Carol Cloud Bailey
Plant Common Name
Gumbo Limbo, Tourist Tree, Turpentine Tree
This entry has yet to be reviewed and approved by L2G editors.
Numerous, laugh-inspiring common names abound for the gumbo limbo, which has beautiful bark and lustrous bright green leaves. The smooth, swollen limbs and trunk base are the reason it's called red belly tree. The thin, peeling, reddish bark -- which looks like sunburned skin -- gives rise to the name tourist tree. The strong odor of gumbo limbo's wood is the reason for the name turpentine tree.
Gumbo limbo is native to the dry lowland thickets and woods across the Caribbean Basin, including southernmost Florida. The tree has a trunk with few branches that curl and bobble outward to create an irregular umbrella-like canopy. It is deciduous in prolonged droughts, but always drops leaves in spring before the lush, shade-casting new foliage finally appears at the start of summer.
The compound leaves are made up of multiple tapering oval leaflets. Branch tips bear spidery clusters of tiny ivory flowers any time of year temperatures are balmy. After pollination, grape-like clusters of tiny green fruits arise, later maturing to red. Parrots devour these fleshy seeded fruits.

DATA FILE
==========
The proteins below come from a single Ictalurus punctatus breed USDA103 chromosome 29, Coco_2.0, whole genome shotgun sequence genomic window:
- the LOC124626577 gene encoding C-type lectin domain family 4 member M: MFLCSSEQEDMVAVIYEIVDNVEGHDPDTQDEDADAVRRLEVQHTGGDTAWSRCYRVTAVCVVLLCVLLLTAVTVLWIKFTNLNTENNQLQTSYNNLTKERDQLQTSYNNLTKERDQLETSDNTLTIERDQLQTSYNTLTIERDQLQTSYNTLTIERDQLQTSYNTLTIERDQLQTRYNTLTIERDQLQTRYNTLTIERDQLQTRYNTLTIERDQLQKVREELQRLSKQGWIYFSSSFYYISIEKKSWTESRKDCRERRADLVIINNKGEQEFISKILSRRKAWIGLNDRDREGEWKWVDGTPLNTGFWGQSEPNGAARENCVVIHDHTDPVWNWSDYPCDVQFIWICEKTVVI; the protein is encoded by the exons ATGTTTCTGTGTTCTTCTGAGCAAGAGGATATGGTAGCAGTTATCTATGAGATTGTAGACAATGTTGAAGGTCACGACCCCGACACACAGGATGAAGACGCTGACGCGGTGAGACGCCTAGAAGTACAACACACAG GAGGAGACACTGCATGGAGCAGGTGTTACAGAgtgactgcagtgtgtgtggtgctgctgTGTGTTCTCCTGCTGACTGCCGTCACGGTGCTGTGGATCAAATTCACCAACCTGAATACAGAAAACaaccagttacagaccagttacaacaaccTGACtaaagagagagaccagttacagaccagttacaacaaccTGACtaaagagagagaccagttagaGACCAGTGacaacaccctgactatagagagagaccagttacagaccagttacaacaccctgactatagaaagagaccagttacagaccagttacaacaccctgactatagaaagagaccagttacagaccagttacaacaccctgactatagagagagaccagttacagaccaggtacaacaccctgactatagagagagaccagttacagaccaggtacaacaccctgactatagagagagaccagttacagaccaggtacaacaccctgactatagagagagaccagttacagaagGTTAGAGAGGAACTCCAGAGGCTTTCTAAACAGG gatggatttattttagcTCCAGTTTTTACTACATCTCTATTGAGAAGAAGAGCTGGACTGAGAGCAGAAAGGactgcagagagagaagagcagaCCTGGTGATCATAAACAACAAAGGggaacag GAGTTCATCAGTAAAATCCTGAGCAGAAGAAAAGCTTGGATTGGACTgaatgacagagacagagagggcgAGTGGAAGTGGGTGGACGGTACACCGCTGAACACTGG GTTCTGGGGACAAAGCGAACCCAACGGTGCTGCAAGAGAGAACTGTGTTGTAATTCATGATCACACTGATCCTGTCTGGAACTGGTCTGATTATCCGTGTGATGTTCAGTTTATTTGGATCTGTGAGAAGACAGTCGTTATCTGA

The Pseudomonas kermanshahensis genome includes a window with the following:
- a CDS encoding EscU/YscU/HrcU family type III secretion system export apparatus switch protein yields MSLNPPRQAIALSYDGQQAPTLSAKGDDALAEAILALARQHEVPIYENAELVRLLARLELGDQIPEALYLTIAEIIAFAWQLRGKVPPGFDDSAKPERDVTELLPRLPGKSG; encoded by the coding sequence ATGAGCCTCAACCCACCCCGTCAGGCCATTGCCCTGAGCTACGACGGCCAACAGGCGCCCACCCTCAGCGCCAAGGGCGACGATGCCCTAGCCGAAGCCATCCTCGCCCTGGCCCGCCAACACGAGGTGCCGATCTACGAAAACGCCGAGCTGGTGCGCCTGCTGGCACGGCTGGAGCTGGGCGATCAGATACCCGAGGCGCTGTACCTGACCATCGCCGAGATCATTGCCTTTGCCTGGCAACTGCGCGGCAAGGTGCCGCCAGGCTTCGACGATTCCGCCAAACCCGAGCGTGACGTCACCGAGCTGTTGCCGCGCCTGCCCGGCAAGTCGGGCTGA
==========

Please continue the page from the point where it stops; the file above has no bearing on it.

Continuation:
Grow gumbo limbo in full to partial sun in any non-acidic, well-drained soil. It tolerates sand, heat, tropical storm winds and sea salt spray. Use it as a shade tree near the beach or along streets. Plant a grove to showcase the bark and branch silhouettes. Gumbo limbo works well in a water-conservation garden. Branches may be cut and stuck into the warm, moist soil to take root.
AHS Heat Zone
12 - 10
USDA Hardiness Zone
10 - 15
H1, H2, 13, 22, 23, 24
Full Sun, Partial Sun
15'-70' / 4.6m - 21.3m (30)
25'-50' / 7.6m - 15.2m (20)
Southeastern United States, Caribbean, Central America
Xeric/Desert, Drought Tolerant, Average Water
Spring, Summer, Fall, Winter